The photographer had this idea that the models would be more relaxed if there was another girl right there in the studio, and more willing to do what he told them to if we took their pictures after midnight. But most of them were pretty desperate and would have been willing at any time of day.
The whole situation was full of low people in low circumstances, and I felt pretty low, so maybe I was in the right place. Most of the models didn't even have pretensions of being actresses; they were all hookers, or soon to be. They'd come to the studio, always late, in huge clouds of drugstore perfume, sign a fake name to the model's release, and then take off their clothes. We'd start with the more innocent shots, for covers, model holding Santa doll for December issues, model holding slightly deflated beach ball for July. Then, as I adjusted the reflectors and the radio dial, we'd move on the the shots that never stopped making me upset. I used to look at the wall or at the floor, listening to the horrible fake compliments that kept the girls smiling through it.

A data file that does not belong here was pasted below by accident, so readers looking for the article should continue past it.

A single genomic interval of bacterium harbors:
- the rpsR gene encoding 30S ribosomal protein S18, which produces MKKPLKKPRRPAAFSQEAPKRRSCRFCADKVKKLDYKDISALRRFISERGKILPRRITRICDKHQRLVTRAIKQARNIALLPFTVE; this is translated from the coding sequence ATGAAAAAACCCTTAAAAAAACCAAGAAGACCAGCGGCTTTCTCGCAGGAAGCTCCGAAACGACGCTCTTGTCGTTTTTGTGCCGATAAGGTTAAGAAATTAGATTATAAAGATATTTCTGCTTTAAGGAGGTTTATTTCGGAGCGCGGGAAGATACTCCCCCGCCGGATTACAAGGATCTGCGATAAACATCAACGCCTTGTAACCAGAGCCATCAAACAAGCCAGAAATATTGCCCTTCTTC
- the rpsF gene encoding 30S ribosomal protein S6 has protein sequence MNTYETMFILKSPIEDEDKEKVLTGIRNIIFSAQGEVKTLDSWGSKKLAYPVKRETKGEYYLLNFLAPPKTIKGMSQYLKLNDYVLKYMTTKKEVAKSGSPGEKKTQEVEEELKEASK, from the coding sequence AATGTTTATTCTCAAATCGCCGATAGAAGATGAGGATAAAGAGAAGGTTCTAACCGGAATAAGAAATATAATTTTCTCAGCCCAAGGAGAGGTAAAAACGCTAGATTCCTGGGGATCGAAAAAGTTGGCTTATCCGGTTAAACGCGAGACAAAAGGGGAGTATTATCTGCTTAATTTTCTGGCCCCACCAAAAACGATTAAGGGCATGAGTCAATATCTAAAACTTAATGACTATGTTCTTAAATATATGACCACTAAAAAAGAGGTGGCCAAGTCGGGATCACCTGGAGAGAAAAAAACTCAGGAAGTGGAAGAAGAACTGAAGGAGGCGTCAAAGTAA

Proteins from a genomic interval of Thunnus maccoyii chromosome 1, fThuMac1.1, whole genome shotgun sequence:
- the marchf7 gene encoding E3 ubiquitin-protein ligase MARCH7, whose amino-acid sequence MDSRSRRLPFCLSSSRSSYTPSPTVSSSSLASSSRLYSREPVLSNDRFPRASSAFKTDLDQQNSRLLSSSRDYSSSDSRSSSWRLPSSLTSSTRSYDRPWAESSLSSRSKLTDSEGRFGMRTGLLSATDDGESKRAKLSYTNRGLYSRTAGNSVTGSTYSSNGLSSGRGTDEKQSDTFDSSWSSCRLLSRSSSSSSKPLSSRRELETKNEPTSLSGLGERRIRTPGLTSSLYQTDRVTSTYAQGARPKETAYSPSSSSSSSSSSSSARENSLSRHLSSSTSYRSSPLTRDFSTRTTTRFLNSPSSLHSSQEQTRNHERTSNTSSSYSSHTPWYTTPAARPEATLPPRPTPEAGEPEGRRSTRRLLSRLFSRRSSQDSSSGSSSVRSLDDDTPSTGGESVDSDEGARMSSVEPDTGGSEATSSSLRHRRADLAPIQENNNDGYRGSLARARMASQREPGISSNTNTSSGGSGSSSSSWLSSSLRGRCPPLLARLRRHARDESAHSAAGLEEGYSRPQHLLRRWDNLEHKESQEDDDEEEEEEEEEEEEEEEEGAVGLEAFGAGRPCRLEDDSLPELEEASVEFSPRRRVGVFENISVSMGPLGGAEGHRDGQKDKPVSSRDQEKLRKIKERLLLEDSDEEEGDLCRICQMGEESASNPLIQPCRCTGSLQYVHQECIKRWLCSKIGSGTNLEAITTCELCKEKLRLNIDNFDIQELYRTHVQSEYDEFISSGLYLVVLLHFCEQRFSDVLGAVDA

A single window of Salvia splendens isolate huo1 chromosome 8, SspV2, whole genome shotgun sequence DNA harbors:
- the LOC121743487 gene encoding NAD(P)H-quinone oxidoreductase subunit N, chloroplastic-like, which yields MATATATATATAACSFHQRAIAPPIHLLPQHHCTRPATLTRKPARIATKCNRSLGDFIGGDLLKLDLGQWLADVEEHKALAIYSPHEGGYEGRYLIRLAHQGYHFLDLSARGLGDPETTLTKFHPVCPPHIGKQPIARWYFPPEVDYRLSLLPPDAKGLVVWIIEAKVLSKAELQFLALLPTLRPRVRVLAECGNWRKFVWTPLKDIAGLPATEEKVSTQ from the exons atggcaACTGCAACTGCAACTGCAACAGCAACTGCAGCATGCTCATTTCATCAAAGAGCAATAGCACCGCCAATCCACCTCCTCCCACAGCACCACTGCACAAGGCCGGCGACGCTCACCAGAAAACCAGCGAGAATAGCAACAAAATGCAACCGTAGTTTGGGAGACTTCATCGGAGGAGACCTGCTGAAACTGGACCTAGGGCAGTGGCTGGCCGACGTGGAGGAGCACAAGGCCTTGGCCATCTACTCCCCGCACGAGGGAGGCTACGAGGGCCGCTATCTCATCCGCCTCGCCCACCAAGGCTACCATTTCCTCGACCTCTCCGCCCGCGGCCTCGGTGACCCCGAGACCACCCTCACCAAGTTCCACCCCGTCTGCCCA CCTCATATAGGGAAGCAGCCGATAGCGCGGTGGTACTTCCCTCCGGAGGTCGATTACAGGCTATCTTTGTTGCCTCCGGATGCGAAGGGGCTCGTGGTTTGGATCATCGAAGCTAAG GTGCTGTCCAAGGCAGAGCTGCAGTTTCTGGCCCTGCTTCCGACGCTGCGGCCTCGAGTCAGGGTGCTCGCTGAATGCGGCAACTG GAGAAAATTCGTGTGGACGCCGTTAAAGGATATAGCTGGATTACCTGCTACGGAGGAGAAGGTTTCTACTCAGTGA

It was a strange, backwards life, nights of surreal busyness in a quiet city, and blank days I slept through. I never called anyone, and no one knew where I was. When I couldn't sleep I'd lie in bed and compose mental letters to everyone I hated, to my parents for planning such a stupid wedding, to my boyfriend for leaving me, to everyone who'd ever seen us together and believed we were in love. Or I'd get up and take a shower, where I'd inevitably start crying, turn off the water and hunch down in the corner sobbing, until at some point I would come to and find myself sitting naked on the tiles, my hair dried in snarls.
For so long, when I needed someone's arms to hold me, there was no one there at all.